Many Taiwanese who support a formal declaration of independence steer clear of the old symbolism that is tied to the type of ethnocentrism that was used so effectively in maintaining the social cleavage between those who identified closely with the KMT state (and were the beneficiaries of their close relationship) , and those who did not.

As the majority of Taiwanese reject any type of Chinese identity in recognition of the realities of Taiwan as their center, the deployment of old symbols imbued with new meanings will likely continue and become more common as Taiwanese inch toward a "Taiwan consensus"driven from the bottom up. For many Taiwanese, there seems to be a type of dissonance between the Chinese centered history and experience of the ROC and the Taiwanese historo-political experience, as if the history of the ROC in China has been imported wholesale, reconfigured, and re-imagined as if it had happened in Taiwan. 

What Mr. Liao may represent with his bike ride, is the possibility that a Taiwan centered nationalism has supplanted the China-centered model to become the predominant grammar for discussing the national expectations and aspirations of the Taiwanese. This bike project also betrays how the KMT and PRC policies of containment deployed against Taiwanese nationalism have produced the opposite of the desired effect.  

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Sunday, June 24, 2012

Around Liyu Reservoir (Route 52-3): Back To The Drawing Board

The View From The Top

A few months ago I could see the riding forecast and it looked poor. Our daughter was born in December and I took about a month to let my legs recover. Then my mother arrived for two weeks to see the baby. Just as I started to come back from about three weeks off I got sick, and then the weather went bad... and then I had a ride or two.... and then the weather went bad... and then my dad arrived for two weeks... and then the weather went bad... and then I got sick... and then the weather went bad... and then I did the Northern Cross Island Highway... and then the the weather went bad... and then a typhoon swept through Taiwan...  and before I knew it, I was a couple months out of shape. 

Crossing Into Dongshih

The weather this past weekend looked excellent for riding and I wasn't going to miss an opportunity to throw a leg over the top tube and start clawing my way back into shape. 

I worked out an plan with Dom A. with the understanding that I would be using the ride as an easy warm-up to begin my training to get back to my former level of fitness; a level of fitness that once allowed me to chew up climbs and distance with relative ease.   


Dom seemed to have other plans. He delighted in showing off his superior fitness and form as I struggled to find any form... of my previous...form. 

I was sapped from the get-go. Dom was riding circles around me. Ouch!

Aside from the obvious lack of exercise, I hadn't really had much for dinner and my last serious ride occurred before the heat and humidity of summer had fully taken hold. Those conditions combined with a hilly route and a return headwind all converged on the day in a perfect storm of ego popping cycling madness.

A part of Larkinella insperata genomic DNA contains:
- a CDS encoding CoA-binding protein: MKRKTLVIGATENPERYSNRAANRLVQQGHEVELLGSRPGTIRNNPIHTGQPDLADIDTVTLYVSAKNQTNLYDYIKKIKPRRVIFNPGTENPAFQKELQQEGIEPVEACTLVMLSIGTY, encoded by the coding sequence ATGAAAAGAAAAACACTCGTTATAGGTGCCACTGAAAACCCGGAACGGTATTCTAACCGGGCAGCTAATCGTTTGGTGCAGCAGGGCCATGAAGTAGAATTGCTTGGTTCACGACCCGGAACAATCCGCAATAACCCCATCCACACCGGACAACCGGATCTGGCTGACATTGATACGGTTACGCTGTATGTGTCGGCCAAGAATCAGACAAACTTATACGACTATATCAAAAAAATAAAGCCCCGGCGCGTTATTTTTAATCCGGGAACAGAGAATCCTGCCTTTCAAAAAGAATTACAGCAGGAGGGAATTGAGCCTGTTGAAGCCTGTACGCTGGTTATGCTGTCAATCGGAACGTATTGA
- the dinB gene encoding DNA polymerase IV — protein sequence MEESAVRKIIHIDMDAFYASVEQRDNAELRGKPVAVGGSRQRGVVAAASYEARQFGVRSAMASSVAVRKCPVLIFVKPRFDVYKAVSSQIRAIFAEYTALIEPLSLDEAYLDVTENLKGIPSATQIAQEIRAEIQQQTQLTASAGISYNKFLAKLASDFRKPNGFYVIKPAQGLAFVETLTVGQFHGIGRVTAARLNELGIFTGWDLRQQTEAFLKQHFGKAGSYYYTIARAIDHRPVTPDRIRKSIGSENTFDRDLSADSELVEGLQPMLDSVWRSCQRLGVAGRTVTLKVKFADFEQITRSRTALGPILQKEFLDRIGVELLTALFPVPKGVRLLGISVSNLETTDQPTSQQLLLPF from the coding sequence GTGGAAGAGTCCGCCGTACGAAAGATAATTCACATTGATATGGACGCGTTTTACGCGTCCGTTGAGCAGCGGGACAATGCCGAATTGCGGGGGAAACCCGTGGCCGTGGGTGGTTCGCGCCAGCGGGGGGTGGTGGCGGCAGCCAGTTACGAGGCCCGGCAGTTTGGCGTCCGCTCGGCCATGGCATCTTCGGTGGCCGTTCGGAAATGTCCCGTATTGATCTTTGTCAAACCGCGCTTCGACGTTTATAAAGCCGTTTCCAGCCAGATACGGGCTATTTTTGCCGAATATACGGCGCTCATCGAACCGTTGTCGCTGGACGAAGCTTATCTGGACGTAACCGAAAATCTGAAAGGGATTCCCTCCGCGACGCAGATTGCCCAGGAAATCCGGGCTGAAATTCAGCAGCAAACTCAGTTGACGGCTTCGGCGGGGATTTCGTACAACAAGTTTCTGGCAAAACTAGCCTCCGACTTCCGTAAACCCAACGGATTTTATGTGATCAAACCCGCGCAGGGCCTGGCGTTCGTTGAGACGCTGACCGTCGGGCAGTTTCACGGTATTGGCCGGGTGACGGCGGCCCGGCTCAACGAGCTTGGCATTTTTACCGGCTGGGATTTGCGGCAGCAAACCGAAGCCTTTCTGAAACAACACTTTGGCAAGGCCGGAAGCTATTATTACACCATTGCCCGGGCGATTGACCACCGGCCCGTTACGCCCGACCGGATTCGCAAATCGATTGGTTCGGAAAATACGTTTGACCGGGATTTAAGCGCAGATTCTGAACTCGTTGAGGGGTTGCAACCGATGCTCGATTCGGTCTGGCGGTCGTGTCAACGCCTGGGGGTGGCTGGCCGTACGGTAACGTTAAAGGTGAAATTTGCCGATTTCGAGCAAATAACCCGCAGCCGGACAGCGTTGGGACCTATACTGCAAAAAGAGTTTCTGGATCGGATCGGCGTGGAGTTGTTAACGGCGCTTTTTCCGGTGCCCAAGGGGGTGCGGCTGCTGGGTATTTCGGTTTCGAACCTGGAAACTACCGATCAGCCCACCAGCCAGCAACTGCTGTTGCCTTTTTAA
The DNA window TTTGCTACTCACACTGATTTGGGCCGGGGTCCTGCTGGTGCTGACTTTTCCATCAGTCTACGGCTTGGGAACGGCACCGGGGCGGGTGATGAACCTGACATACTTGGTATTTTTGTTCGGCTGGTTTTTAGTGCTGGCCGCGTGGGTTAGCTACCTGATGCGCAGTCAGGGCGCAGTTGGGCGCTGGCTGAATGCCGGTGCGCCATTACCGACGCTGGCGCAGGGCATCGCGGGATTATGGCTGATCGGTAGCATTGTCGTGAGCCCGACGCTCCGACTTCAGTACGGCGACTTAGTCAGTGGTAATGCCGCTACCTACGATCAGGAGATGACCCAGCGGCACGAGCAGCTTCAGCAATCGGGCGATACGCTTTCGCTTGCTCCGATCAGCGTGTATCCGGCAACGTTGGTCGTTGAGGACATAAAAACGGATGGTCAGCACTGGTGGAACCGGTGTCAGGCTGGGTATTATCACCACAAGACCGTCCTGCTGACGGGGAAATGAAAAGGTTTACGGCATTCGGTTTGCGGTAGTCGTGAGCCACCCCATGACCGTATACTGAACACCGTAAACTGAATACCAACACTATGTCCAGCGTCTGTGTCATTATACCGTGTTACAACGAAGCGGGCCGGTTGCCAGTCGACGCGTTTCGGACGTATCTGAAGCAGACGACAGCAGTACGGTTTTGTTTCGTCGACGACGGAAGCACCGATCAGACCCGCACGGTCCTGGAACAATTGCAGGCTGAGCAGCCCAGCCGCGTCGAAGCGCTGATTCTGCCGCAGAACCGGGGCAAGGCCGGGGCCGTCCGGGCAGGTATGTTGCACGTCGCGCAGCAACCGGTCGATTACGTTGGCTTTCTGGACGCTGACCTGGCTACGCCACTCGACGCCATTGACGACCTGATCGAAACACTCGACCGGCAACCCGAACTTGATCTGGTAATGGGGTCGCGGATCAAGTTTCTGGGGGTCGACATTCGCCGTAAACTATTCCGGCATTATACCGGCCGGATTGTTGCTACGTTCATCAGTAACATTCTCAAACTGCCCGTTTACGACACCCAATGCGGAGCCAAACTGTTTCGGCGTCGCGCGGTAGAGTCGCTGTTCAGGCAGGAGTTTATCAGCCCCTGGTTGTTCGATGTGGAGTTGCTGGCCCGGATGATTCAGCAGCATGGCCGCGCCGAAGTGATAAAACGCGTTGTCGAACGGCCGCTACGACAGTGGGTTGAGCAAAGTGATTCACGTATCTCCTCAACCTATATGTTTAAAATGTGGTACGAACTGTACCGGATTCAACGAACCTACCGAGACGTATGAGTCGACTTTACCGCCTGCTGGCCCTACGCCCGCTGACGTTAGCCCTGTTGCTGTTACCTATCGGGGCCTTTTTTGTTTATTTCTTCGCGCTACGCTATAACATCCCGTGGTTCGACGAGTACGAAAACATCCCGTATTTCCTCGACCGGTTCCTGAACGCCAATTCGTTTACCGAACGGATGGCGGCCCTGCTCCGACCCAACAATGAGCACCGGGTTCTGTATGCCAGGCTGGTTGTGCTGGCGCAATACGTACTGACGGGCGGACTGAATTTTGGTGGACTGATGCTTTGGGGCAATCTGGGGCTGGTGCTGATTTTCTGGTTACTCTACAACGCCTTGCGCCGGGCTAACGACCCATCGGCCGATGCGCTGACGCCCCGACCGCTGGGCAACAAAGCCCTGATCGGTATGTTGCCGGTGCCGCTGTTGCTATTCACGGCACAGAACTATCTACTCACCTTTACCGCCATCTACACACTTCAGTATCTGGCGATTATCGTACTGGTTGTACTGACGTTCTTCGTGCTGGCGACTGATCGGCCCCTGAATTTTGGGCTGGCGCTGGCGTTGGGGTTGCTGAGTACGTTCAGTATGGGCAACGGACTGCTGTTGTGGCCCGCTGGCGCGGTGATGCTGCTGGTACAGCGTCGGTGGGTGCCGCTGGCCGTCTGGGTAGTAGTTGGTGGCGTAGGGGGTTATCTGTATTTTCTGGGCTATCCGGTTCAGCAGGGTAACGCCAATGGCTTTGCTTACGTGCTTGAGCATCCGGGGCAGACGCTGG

Dom seemed to relish the opportunity to launch up ahead at will and completely disappear into the horizon. I quit trying to play catch-up and just tried to play "turn the pedals". 

Typhoon Damage

Dom was feeling so much better, that he overshot the turn to the Route 52-3 (Xinli Agricultural Rd.)

The road was in rough shape after the typhoon, and was littered with all sorts of mud and debris for some technical riding. I didn't mind the fact that it kept the pace to something I could manage.  


The road dips and curves along the northern edge of the Liyu Reservoir in a pleasant mix of short climbs, easy flats and a couple good dives through some picturesque orchards. 


Aside from the typhoon slurry that was spread all over the tarmac, the road is pretty smooth... until is reaches a steep gradient that starts to look like someone's insanely steep private driveway. The road is rough and in desperate need of local construction funds. At times my rear wheel spun out on some type of road hazard or another. 


Then things got really nasty. 

The entire climb pitches up at over 20% and on a couple of occasions my front wheel lost contact with the ground.


I dug in with a full tank of Everything I Had Left and chugged to the top.

The drop down the other side took concentration and careful attention to a good line. It seemed that each corner had become a slippery mud bog, more for the likes of a 4x4 or a swamp buggy. To take one of those corners with anything less than a straight line would have spelled a crash in an instant.

Despite the technical challenges, much of the road is a thrilling ride of undulating blacktop along forested ridge lines, above deep gullies, through low tunnels of uncut yellow bamboo. 

Being forced to slow down forces you to take in the stunning spectacle that otherwise would be missed. 


The road ends at the foot of the Liyu dam. As we rolled out onto the flats, I could feel my inner quads beginning to cramp. Each pedal stroke aroused the synapses into prompting another round of acute cramping. 

Dom just rolled away out of sight into the headwind and there was little I could do to catch up. I finally waved him home and plodded along in agony as I fought cramps and a very stiff headwind all the way back into Taichung. 


Not Only Is Dom's Patience Wearing Thin